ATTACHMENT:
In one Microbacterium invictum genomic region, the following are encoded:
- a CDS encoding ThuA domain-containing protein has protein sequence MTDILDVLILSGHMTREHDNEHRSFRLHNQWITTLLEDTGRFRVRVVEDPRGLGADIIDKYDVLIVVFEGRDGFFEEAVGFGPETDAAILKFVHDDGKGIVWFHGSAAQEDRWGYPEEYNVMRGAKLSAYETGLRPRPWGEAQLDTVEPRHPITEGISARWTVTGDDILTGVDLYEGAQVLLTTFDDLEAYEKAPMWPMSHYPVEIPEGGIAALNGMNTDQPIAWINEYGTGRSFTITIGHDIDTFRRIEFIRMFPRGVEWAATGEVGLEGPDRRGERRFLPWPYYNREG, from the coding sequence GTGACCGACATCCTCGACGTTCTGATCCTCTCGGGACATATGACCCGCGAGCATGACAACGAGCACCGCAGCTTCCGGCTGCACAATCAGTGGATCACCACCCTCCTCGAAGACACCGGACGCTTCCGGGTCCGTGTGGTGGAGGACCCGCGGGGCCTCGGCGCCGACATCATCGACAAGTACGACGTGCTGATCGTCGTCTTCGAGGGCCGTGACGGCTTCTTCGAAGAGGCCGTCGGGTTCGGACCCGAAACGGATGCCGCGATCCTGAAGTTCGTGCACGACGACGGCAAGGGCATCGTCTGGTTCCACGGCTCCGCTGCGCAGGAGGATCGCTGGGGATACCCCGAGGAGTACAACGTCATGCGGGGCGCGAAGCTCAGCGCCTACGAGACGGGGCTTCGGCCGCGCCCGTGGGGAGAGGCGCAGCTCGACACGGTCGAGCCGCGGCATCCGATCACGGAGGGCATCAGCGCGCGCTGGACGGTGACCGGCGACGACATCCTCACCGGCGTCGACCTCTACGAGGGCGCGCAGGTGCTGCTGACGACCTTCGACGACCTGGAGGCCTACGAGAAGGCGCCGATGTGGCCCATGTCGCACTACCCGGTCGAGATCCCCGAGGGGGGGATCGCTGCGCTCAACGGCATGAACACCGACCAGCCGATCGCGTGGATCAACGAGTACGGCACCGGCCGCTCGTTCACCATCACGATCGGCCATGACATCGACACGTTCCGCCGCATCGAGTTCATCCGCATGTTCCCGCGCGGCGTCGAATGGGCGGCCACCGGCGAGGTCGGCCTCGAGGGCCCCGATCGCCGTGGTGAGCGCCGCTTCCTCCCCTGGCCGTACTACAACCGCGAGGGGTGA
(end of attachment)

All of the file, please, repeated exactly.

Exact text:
In one Microbacterium invictum genomic region, the following are encoded:
- a CDS encoding ThuA domain-containing protein has protein sequence MTDILDVLILSGHMTREHDNEHRSFRLHNQWITTLLEDTGRFRVRVVEDPRGLGADIIDKYDVLIVVFEGRDGFFEEAVGFGPETDAAILKFVHDDGKGIVWFHGSAAQEDRWGYPEEYNVMRGAKLSAYETGLRPRPWGEAQLDTVEPRHPITEGISARWTVTGDDILTGVDLYEGAQVLLTTFDDLEAYEKAPMWPMSHYPVEIPEGGIAALNGMNTDQPIAWINEYGTGRSFTITIGHDIDTFRRIEFIRMFPRGVEWAATGEVGLEGPDRRGERRFLPWPYYNREG, from the coding sequence GTGACCGACATCCTCGACGTTCTGATCCTCTCGGGACATATGACCCGCGAGCATGACAACGAGCACCGCAGCTTCCGGCTGCACAATCAGTGGATCACCACCCTCCTCGAAGACACCGGACGCTTCCGGGTCCGTGTGGTGGAGGACCCGCGGGGCCTCGGCGCCGACATCATCGACAAGTACGACGTGCTGATCGTCGTCTTCGAGGGCCGTGACGGCTTCTTCGAAGAGGCCGTCGGGTTCGGACCCGAAACGGATGCCGCGATCCTGAAGTTCGTGCACGACGACGGCAAGGGCATCGTCTGGTTCCACGGCTCCGCTGCGCAGGAGGATCGCTGGGGATACCCCGAGGAGTACAACGTCATGCGGGGCGCGAAGCTCAGCGCCTACGAGACGGGGCTTCGGCCGCGCCCGTGGGGAGAGGCGCAGCTCGACACGGTCGAGCCGCGGCATCCGATCACGGAGGGCATCAGCGCGCGCTGGACGGTGACCGGCGACGACATCCTCACCGGCGTCGACCTCTACGAGGGCGCGCAGGTGCTGCTGACGACCTTCGACGACCTGGAGGCCTACGAGAAGGCGCCGATGTGGCCCATGTCGCACTACCCGGTCGAGATCCCCGAGGGGGGGATCGCTGCGCTCAACGGCATGAACACCGACCAGCCGATCGCGTGGATCAACGAGTACGGCACCGGCCGCTCGTTCACCATCACGATCGGCCATGACATCGACACGTTCCGCCGCATCGAGTTCATCCGCATGTTCCCGCGCGGCGTCGAATGGGCGGCCACCGGCGAGGTCGGCCTCGAGGGCCCCGATCGCCGTGGTGAGCGCCGCTTCCTCCCCTGGCCGTACTACAACCGCGAGGGGTGA